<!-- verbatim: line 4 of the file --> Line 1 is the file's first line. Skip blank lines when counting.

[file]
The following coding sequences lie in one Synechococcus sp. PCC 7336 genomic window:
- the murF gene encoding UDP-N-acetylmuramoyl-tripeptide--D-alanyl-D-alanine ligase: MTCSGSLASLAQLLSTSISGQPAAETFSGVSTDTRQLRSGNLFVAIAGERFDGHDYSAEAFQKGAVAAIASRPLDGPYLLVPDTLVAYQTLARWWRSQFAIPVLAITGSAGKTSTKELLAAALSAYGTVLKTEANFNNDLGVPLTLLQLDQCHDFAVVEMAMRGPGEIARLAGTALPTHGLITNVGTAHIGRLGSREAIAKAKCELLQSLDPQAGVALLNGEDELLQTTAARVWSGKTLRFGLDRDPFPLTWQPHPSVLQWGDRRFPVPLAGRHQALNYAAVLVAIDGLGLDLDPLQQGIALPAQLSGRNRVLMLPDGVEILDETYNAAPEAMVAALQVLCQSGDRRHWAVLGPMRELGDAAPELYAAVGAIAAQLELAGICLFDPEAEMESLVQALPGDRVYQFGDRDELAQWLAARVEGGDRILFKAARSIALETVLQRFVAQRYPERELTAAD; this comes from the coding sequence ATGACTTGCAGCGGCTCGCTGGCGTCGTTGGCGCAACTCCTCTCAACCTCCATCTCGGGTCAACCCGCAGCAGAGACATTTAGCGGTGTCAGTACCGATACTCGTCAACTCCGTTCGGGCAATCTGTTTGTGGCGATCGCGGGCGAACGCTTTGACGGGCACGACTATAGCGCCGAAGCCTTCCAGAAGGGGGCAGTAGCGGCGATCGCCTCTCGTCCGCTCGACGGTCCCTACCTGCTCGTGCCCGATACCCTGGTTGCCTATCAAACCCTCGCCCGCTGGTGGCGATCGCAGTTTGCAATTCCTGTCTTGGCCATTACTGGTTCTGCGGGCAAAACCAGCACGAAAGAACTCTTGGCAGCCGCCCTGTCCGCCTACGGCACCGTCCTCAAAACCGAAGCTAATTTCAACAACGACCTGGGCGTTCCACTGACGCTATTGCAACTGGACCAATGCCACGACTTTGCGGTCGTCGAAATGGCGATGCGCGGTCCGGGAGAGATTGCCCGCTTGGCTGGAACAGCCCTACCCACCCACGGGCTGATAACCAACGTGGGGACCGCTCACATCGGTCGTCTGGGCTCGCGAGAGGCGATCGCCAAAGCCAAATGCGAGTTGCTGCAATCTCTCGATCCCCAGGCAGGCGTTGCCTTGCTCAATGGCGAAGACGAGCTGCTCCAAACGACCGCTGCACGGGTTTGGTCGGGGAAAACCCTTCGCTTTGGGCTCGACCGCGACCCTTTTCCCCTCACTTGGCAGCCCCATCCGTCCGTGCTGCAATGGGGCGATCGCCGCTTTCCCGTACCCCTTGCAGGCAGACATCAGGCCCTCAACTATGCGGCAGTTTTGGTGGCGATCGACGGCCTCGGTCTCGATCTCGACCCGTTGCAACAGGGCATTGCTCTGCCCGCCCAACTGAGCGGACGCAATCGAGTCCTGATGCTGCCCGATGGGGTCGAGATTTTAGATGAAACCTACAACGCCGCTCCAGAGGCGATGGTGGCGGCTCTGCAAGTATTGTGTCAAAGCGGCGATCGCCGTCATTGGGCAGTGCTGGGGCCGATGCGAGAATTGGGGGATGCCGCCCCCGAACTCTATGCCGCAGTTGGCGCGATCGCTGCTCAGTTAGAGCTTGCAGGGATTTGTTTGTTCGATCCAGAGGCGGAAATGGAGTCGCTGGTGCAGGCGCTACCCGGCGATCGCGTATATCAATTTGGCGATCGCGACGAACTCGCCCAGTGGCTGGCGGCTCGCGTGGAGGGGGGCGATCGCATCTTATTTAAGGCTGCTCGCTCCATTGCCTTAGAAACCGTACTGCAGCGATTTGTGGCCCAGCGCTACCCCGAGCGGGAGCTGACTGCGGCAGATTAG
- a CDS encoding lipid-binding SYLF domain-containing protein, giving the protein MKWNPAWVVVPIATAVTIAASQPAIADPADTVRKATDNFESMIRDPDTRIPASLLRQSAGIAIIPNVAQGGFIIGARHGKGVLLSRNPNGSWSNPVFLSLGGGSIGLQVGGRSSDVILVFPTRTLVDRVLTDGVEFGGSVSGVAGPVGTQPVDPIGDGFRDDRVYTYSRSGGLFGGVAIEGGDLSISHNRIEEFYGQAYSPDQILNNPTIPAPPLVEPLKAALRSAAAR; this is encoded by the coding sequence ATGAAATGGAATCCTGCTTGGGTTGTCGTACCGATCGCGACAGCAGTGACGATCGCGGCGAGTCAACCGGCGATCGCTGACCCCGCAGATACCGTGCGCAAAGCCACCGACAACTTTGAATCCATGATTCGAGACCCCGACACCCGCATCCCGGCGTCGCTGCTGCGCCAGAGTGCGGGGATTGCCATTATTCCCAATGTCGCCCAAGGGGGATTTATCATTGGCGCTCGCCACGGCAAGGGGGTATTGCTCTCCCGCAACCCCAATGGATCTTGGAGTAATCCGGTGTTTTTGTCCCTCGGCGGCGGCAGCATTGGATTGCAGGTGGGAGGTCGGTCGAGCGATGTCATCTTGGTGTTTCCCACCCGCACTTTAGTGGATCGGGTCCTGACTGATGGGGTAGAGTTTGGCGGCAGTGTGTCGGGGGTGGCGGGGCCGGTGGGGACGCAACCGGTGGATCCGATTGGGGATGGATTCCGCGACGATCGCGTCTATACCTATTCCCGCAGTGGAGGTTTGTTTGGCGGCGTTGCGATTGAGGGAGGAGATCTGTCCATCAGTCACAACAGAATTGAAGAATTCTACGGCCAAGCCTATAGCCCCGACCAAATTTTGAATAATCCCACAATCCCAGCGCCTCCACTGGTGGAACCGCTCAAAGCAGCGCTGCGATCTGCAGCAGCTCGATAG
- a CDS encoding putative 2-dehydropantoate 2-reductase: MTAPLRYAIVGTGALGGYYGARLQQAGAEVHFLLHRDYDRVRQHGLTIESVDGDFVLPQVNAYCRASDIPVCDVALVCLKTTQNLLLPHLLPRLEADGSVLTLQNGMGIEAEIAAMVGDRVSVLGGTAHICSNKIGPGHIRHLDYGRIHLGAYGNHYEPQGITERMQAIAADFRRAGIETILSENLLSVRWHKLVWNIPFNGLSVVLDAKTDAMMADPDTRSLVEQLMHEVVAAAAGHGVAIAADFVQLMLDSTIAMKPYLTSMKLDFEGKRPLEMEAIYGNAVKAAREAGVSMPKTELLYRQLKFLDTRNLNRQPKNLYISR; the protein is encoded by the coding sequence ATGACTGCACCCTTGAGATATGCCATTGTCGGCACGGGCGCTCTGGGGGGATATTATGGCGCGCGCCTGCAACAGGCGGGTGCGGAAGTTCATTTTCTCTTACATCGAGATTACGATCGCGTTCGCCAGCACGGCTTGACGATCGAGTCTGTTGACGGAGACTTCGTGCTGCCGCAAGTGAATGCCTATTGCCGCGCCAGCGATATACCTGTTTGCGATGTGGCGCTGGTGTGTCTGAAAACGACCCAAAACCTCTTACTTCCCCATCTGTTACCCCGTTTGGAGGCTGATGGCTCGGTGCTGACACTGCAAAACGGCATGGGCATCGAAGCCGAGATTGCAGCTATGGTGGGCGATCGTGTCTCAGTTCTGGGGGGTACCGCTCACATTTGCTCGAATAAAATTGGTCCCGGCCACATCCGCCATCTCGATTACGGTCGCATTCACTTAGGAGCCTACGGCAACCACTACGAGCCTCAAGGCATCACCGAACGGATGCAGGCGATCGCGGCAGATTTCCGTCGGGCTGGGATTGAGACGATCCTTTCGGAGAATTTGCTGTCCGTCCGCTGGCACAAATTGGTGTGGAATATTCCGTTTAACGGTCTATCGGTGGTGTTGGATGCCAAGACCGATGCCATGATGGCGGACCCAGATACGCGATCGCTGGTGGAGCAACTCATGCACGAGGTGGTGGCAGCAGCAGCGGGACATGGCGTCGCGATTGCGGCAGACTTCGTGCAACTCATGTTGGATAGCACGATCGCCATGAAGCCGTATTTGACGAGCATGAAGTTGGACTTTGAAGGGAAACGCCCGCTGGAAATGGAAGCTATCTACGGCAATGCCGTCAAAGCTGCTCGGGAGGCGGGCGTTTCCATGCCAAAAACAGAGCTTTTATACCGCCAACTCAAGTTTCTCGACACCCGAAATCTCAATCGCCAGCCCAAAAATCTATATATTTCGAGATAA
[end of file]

- a CDS encoding putative 2-dehydropantoate 2-reductase: MTAPLRYAIVGTGALGGYYGARLQQAGAEVHFLLHRDYDRVRQHGLTIESVDGDFVLPQVNAYCRASDIPVCDVALVCLKTTQNLLLPHLLPRLEADGSVLTLQNGMGIEAEIAAMVGDRVSVLGGTAHICSNKIGPGHIRHLDYGRIHLGAYGNHYEPQGITERMQAIAADFRRAGIETILSENLLSVRWHKLVWNIPFNGLSVVLDAKTDAMMADPDTRSLVEQLMHEVVAAAAGHGVAIAADFVQLMLDSTIAMKPYLTSMKLDFEGKRPLEMEAIYGNAVKAAREAGVSMPKTELLYRQLKFLDTRNLNRQPKNLYISR; the protein is encoded by the coding sequence ATGACTGCACCCTTGAGATATGCCATTGTCGGCACGGGCGCTCTGGGGGGATATTATGGCGCGCGCCTGCAACAGGCGGGTGCGGAAGTTCATTTTCTCTTACATCGAGATTACGATCGCGTTCGCCAGCACGGCTTGACGATCGAGTCTGTTGACGGAGACTTCGTGCTGCCGCAAGTGAATGCCTATTGCCGCGCCAGCGATATACCTGTTTGCGATGTGGCGCTGGTGTGTCTGAAAACGACCCAAAACCTCTTACTTCCCCATCTGTTACCCCGTTTGGAGGCTGATGGCTCGGTGCTGACACTGCAAAACGGCATGGGCATCGAAGCCGAGATTGCAGCTATGGTGGGCGATCGTGTCTCAGTTCTGGGGGGTACCGCTCACATTTGCTCGAATAAAATTGGTCCCGGCCACATCCGCCATCTCGATTACGGTCGCATTCACTTAGGAGCCTACGGCAACCACTACGAGCCTCAAGGCATCACCGAACGGATGCAGGCGATCGCGGCAGATTTCCGTCGGGCTGGGATTGAGACGATCCTTTCGGAGAATTTGCTGTCCGTCCGCTGGCACAAATTGGTGTGGAATATTCCGTTTAACGGTCTATCGGTGGTGTTGGATGCCAAGACCGATGCCATGATGGCGGACCCAGATACGCGATCGCTGGTGGAGCAACTCATGCACGAGGTGGTGGCAGCAGCAGCGGGACATGGCGTCGCGATTGCGGCAGACTTCGTGCAACTCATGTTGGATAGCACGATCGCCATGAAGCCGTATTTGACGAGCATGAAGTTGGACTTTGAAGGGAAACGCCCGCTGGAAATGGAAGCTATCTACGGCAATGCCGTCAAAGCTGCTCGGGAGGCGGGCGTTTCCATGCCAAAAACAGAGCTTTTATACCGCCAACTCAAGTTTCTCGACACCCGAAATCTCAATCGCCAGCCCAAAAATCTATATATTTCGAGATAA